Section A -- 35 Marks. Organic Food -- Environment concerns impacting the way we shop 2
Reaction of distributors to the changing trends in consumer behaviour. 4
Supermarket Wars -- How do they stack up ? 5
Specialised Organic Food Stores 6
Section B -- 45 Marks 6 pages 7
Importance of Certification Symbols 7
Section A -- 35 Marks. Organic Food -- Environment concerns impacting the way we shop
The industry I have chosen for this report is the organic food industry and in particular the distribution channels for the food industry in Ireland and how they have reacted towards the changing in trends in consumer buying behaviour. Recent European scares regarding meat, BSE, and the bad publicity surrounding GM foods have been drivers of the organic food revenue.
There is a growing demand for organically produced food in Ireland. The level of growth has accelerated exceedingly in the last few years. The rise in the area that is being farmed organically, which has more than doubled recently has resulted in increased volumes of Irish organic food becoming available, although like most European markets imports are prominent especially in the fruit and vegetable, spices and pasta markets.
28 per cent of Irish consumers buy organic food at least once a month.
On average buying households spend around £20 per month on organic food.
Irish consumers spontaneously associate organic food with being produced without chemicals and pesticides (57%) and being health and natural (37%).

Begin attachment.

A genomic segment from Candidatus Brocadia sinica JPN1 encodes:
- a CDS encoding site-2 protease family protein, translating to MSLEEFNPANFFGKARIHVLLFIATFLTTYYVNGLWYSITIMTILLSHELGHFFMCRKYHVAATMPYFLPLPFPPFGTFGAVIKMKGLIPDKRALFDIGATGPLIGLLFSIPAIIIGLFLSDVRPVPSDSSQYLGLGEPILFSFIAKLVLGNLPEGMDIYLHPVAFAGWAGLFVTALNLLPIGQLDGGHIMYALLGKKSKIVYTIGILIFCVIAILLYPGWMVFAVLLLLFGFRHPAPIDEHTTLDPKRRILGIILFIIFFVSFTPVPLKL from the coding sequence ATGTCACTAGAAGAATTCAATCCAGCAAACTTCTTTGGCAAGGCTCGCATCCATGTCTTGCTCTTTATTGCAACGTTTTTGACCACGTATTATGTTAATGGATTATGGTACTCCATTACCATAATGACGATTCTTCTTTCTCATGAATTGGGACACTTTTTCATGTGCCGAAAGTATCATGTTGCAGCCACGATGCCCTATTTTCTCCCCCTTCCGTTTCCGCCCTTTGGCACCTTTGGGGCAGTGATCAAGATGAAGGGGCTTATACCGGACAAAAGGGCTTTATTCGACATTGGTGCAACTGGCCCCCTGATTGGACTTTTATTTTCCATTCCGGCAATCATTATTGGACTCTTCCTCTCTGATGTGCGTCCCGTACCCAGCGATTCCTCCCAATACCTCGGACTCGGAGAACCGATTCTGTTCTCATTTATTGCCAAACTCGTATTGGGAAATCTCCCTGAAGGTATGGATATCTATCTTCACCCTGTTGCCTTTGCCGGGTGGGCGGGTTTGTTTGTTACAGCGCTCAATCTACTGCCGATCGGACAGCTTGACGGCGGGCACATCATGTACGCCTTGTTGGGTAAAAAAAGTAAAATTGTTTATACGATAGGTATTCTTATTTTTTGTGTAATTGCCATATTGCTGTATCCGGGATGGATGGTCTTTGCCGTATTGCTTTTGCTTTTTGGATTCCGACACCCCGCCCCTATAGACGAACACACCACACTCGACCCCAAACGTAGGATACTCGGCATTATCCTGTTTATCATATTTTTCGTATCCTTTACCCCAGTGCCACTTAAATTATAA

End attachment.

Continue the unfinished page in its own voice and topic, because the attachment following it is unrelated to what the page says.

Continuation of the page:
60 per cent of purchases take place in supermarkets.
83 per cent do not recognise any of the main organic symbols in Ireland.
68 per cent of those who do not buy organic food say it is to expensive.
Fruit and vegetables are the organic food products most likely to be tried by "non buying" consumers first followed by meat and dairy products.
(sources Bord Bia Report 2001)
This latest report by Bard Bia identifies clear potential for the development of the organic food sector in Ireland. It is also clear that significant challenges confront the sector in fully realising this potential. Bard Bia's market development and promotional programmes, at home and overseas, equally accommodate the development of opportunities in growth market segments such as organic foods. In addition, specific programmes and activities have been designed to further support the development of the sector.
The increasing number of food scares across Europe over recent years has led to a strong rise in consumer demand for food products that have been produced without the use of pesticides or other chemicals and in more recent times free from genetic modification. This has meant that increasing numbers of consumers have been turning to organic food as a source of good quality healthy food. Given the trends that have been particularly evident over the last few years this development is likely to accelerate further over the next decade.